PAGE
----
Autonomous cars sharing the roads

As technology advances, more machines are gaining capabilities that have been previously seen only in science fiction. One of the most prominent examples of these machines is self-driving cars. Despite how complicated and dangerous the technology sounds, in practice, it is perfectly feasible and close to becoming a reality.

Self-driving cars are being developed by universities like Carnegie Mellon and companies like Google. Self-driving cars have several potential advantages over human-operated cars: Discovery News points out that robotic cars could make travel more efficient since the cars can be precisely driven to optimize fuel usage. Travel would also become safer since self-driving cars would not commit errors due to tiredness or the slow reflex times of humans. Furthermore, there is the possibility of creating a network of cars that can communicate to reduce traffic congestion. Self-driving cars could also provide mobility to people that cannot currently drive due to disabilities.

Self-driving cars rely on several different technologies to perform safely and reliably. Google’s self-driving car, for instance, has a 64-beam laser on its roof that generates a 3-D map of its environment. The map produced by this laser is then combined with maps already stored in the car’s memory to construct a virtual model of its surroundings. This combined map is used to navigate the environment.

The car has several other sensors that allow it to perform normal driving functions. For example, radars on its bumpers let it detect traffic speeds and adjust its own speed accordingly. A forward-facing camera lets the car detect and follow traffic lights.

Several other internal sensors like a GPS and wheel encoder let the car monitor its own movements and ensure that it moves as its algorithms predict. Using this technology, Google’s self-driving Toyota Priuses have driven more than 190,000 miles.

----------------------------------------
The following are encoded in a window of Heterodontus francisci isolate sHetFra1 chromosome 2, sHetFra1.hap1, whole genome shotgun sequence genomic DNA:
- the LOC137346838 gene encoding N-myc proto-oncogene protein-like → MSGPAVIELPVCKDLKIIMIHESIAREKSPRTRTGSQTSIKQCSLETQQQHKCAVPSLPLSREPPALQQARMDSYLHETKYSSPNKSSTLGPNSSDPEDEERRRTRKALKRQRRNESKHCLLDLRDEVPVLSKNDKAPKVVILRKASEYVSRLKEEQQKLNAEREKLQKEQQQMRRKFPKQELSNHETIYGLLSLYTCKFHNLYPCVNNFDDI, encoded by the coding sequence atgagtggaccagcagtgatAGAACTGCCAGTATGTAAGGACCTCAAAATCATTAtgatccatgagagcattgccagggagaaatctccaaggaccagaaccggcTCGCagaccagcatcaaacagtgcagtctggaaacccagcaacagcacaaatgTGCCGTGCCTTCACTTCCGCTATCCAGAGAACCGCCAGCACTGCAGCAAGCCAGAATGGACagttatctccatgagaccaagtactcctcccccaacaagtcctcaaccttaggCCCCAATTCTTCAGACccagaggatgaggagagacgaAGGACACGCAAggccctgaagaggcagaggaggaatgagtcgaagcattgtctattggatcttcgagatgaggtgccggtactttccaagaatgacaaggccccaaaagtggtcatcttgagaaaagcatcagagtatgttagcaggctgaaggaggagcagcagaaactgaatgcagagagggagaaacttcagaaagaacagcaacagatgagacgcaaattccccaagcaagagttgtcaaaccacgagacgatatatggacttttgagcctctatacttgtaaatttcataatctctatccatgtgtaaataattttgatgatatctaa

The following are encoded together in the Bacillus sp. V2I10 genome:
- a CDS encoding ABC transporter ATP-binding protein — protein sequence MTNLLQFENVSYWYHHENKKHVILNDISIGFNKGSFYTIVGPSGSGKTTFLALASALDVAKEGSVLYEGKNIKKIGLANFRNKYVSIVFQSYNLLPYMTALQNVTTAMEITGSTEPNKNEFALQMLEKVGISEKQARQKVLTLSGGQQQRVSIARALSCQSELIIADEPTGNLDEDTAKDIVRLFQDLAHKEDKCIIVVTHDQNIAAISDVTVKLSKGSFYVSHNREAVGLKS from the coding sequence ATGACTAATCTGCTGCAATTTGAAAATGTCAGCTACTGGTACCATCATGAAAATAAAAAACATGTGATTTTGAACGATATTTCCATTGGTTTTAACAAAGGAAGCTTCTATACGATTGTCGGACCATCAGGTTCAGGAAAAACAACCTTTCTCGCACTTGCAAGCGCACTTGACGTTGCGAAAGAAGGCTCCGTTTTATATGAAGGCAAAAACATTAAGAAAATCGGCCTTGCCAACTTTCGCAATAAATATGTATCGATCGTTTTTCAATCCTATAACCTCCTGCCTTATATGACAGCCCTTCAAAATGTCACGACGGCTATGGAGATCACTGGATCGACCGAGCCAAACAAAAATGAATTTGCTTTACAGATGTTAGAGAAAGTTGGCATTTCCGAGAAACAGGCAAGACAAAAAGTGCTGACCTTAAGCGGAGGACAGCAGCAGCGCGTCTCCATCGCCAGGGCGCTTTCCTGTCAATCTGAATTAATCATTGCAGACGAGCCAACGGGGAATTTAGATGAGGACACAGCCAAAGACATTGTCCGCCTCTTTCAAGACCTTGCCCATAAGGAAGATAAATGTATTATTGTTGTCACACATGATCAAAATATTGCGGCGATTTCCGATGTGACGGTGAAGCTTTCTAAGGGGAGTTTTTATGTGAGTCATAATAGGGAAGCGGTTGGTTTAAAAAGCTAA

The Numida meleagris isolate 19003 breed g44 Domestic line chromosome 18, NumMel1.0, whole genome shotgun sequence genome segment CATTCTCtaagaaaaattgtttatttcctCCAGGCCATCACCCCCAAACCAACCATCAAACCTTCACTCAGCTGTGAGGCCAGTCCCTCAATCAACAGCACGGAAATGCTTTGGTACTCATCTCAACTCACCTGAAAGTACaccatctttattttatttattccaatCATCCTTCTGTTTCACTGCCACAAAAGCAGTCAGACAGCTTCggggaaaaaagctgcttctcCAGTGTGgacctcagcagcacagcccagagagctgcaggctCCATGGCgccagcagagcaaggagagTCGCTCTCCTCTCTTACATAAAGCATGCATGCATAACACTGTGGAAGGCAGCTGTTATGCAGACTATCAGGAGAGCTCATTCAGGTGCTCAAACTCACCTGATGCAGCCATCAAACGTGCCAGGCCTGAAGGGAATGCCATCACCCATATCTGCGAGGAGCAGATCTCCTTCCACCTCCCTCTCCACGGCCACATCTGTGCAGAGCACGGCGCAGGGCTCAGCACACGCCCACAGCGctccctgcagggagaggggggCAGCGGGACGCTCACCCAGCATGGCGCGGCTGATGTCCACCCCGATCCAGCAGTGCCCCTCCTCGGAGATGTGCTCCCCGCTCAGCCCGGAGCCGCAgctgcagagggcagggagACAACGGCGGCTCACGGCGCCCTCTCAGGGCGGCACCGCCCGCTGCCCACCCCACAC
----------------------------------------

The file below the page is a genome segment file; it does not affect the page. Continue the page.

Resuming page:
California, Nevada, and Florida all now allow self-driving cars on roads. However, humans are required to be in the cars while they operate. Even though completely automated cars are not yet allowed to operate without intervention on roads, the technology developed for self-driving cars is slowly making its way into its standard counterparts. Several features in new cars, like adaptive cruise control, automated braking, and self-parking, have been adapted from research that was done while developing self-driving cars.

One of the major obstacles standing in the way of the popularity of self-driving cars is the difficulty these cars could cause lawmakers and insurers. Despite the rapid progression of this technology, issues still exist, such as who would be responsible in an accident involving two automated cars. The benefits these cars offer may outweigh the issues though, and self-driving cars could soon share the road with ordinary human drivers.